How To Make Your Best Golf A Habit
How long have you been driving? One year, three years, ten years… The chances are, that you’ve been driving long enough to trust your instincts and drive by feel.
Do you recall the learning process? Let’s see how this process applies to building an effective golf swing.
There are three fundamental stages inherent in mastering any skill. While the boundaries between the stages are often blurred, I think you’ll be able to relate.
For the novice driver, the first stage is developing a feel for the steering wheel, braking system, mirrors, etc. The process usually begins on a quiet street or parking lot, driving in slow motion. This is the mechanical or conscious stage, where the student tries to recall the exact position of the brake, steering wheel, signals, etc. At this stage, speed is irrelevant.
Have you ever been stuck behind a student driver?
Stage two in the learning process is gradually applying the new knowledge under real-life conditions; driving on a residential street with oncoming traffic, stop signs, pedestrians and traffic lights. The student gradually learns how to trust their instinct and react automatically to the incessant flow of information.
The third stage in the process is driving safely at highway speed. At this point, the student has (hopefully) practiced enough to focus exclusively on the best way to reach the destination and react quickly to potential detours.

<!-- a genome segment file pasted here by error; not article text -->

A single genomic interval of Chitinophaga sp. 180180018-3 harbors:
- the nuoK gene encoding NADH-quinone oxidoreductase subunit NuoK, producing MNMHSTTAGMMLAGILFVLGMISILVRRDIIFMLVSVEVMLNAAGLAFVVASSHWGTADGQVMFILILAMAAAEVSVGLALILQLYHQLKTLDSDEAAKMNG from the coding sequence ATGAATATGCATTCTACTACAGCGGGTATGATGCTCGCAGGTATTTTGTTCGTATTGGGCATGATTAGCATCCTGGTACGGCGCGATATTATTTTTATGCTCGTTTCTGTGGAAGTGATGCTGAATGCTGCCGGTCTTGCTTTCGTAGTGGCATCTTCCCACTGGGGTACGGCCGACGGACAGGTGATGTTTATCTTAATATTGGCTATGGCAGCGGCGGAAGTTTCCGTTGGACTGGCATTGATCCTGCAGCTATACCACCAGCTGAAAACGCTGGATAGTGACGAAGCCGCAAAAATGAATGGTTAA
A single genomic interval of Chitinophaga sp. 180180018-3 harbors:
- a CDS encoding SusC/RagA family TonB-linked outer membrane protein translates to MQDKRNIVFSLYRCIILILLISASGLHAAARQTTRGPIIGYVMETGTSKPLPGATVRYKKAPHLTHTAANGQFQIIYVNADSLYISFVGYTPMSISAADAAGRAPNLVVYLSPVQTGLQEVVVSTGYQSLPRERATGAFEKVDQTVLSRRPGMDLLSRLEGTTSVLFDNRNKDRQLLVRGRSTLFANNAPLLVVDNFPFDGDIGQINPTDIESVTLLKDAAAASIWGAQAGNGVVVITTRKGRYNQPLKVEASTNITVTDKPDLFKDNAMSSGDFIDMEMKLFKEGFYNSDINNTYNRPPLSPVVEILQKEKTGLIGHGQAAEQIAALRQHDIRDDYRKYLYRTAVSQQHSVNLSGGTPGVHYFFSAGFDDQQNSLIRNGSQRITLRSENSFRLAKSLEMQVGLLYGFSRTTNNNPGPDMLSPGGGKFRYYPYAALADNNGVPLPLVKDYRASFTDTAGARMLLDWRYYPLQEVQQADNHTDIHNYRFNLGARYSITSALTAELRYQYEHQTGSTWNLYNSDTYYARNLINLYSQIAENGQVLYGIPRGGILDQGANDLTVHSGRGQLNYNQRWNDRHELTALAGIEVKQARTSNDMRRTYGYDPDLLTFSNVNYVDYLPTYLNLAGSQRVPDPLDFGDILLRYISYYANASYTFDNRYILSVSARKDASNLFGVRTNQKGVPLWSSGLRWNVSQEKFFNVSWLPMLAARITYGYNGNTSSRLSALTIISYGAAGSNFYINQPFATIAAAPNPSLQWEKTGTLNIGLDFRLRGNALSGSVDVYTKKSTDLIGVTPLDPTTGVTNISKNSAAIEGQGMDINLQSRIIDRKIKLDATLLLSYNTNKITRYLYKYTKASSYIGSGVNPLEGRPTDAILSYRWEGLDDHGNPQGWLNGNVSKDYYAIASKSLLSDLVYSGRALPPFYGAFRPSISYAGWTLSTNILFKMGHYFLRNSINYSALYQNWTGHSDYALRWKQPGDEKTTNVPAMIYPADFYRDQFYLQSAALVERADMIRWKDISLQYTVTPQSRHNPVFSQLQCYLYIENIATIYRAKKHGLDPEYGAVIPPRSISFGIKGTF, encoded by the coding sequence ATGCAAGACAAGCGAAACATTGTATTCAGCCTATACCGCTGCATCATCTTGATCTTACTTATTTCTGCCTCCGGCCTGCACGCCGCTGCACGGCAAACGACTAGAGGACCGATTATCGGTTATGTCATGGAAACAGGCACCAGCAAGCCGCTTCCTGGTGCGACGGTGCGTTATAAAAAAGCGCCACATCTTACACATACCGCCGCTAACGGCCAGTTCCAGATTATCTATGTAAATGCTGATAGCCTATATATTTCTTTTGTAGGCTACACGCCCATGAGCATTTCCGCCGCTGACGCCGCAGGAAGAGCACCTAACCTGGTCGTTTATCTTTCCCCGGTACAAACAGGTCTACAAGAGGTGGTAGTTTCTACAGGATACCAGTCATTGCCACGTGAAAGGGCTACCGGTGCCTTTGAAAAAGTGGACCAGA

Every elite athlete can be identified by a unique rhythm which lies beyond conscious control.
How does this learning process relate to building a consistent golf swing?
In the optimal learning environment, a neophyte would begin developing effective muscle memory by rehearsing essential positions in slow motion, without a club. This is analogous to the student driver in a parking lot.
The next stage would find the student on a practice range, learning how to pick a target and develop a feel for their ideal swing. It is essential that the student focus on the feel of the good shots rather than analyzing the poor ones.
In stage three, the scratch golfer has developed triggers which enable him/her to quickly switch from conscious (mechanical) mode to unconscious (feel) mode; they focus exclusively on the target and trust their muscle memory.
The key to developing effective muscle memory, is rehearsing the three essential positions described below on a daily basis. In the next article, we’ll look at each position in detail.
There are three fundamental positions found in every effective swing:
(1) Feel the weight of the club at address.
(2) Turn your back to the target.
(3) Left hand opposite left leg at impact.
See you next week when we look at the cause/effect relationship in each position.
Thanks for reading!
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